The Guardian newspaper reports serious concerns about the safety of the newly commissioned Astute class nuclear submarines. Including
• Flooding during a routine dive that led to Astute performing an emergency surfacing.
• Corrosion even though the boat is essentially new.
• Concern over the instruments monitoring the nuclear reactor because the wrong type of lead was used.
As Earl Beatty said at the Battle of Jutland in the First World War "There seems to be something wrong with our bloody ships today!"
Links to the Guardian Reports
- Slow, leaky, rusty: Britain's £10bn submarine beset by design flaws, Royal Navy's HMS Astute 'has a V8 engine with a Morris Minor gearbox'
- Britain's nuclear hunter-killer submarines were doomed from the start, The flawed thinking and design behind the fleet at the heart of Britain's navy is now coming to the fore.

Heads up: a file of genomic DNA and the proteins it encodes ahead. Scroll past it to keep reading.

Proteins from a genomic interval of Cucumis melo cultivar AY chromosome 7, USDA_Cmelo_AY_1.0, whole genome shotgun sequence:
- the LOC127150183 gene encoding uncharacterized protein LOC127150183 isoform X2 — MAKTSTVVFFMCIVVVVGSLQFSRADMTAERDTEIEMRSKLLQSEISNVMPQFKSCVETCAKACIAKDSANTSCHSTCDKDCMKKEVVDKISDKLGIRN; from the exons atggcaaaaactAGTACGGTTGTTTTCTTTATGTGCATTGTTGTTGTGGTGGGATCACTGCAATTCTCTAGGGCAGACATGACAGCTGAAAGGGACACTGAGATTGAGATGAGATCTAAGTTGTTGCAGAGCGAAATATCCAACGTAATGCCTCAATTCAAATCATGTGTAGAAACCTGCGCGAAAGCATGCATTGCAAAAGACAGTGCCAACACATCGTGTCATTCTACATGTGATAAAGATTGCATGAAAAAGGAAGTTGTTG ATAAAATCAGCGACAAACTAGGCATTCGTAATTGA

If these reports are in any way correct, its seems the MOD's internal Nuclear Safety Regulator has been asleep at the wheel, making an overwhelming case for external regulation by the Office of Nuclear Regulation. It would not be surprising if budget cuts and cost savings also played a significant part in this very sorry situation. The question is, to what extent these defects put the submarine, its crew and the public at risk.
It interesting to see that the problems reported by the Guardian do not seem to feature in the annual report of the Defence Nuclear Safety Regulator for 2011